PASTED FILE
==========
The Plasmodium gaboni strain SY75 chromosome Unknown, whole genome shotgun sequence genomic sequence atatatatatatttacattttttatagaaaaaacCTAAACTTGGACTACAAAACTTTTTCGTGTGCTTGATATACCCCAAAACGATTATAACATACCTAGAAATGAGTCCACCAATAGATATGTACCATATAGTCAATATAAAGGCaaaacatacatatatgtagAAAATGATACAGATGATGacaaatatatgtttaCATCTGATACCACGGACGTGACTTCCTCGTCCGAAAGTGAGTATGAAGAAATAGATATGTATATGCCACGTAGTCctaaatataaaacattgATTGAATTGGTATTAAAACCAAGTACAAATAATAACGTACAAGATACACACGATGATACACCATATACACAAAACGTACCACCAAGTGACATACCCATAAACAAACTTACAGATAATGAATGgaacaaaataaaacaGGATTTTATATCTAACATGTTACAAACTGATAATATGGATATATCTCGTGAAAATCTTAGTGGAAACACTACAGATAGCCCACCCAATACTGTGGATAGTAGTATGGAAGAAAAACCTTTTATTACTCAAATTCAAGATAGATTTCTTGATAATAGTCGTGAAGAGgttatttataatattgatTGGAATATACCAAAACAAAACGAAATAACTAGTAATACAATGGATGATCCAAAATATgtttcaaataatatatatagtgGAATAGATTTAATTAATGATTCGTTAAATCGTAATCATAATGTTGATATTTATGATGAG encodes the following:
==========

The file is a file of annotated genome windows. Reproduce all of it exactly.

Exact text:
The Plasmodium gaboni strain SY75 chromosome Unknown, whole genome shotgun sequence genomic sequence atatatatatatttacattttttatagaaaaaacCTAAACTTGGACTACAAAACTTTTTCGTGTGCTTGATATACCCCAAAACGATTATAACATACCTAGAAATGAGTCCACCAATAGATATGTACCATATAGTCAATATAAAGGCaaaacatacatatatgtagAAAATGATACAGATGATGacaaatatatgtttaCATCTGATACCACGGACGTGACTTCCTCGTCCGAAAGTGAGTATGAAGAAATAGATATGTATATGCCACGTAGTCctaaatataaaacattgATTGAATTGGTATTAAAACCAAGTACAAATAATAACGTACAAGATACACACGATGATACACCATATACACAAAACGTACCACCAAGTGACATACCCATAAACAAACTTACAGATAATGAATGgaacaaaataaaacaGGATTTTATATCTAACATGTTACAAACTGATAATATGGATATATCTCGTGAAAATCTTAGTGGAAACACTACAGATAGCCCACCCAATACTGTGGATAGTAGTATGGAAGAAAAACCTTTTATTACTCAAATTCAAGATAGATTTCTTGATAATAGTCGTGAAGAGgttatttataatattgatTGGAATATACCAAAACAAAACGAAATAACTAGTAATACAATGGATGATCCAAAATATgtttcaaataatatatatagtgGAATAGATTTAATTAATGATTCGTTAAATCGTAATCATAATGTTGATATTTATGATGAG encodes the following: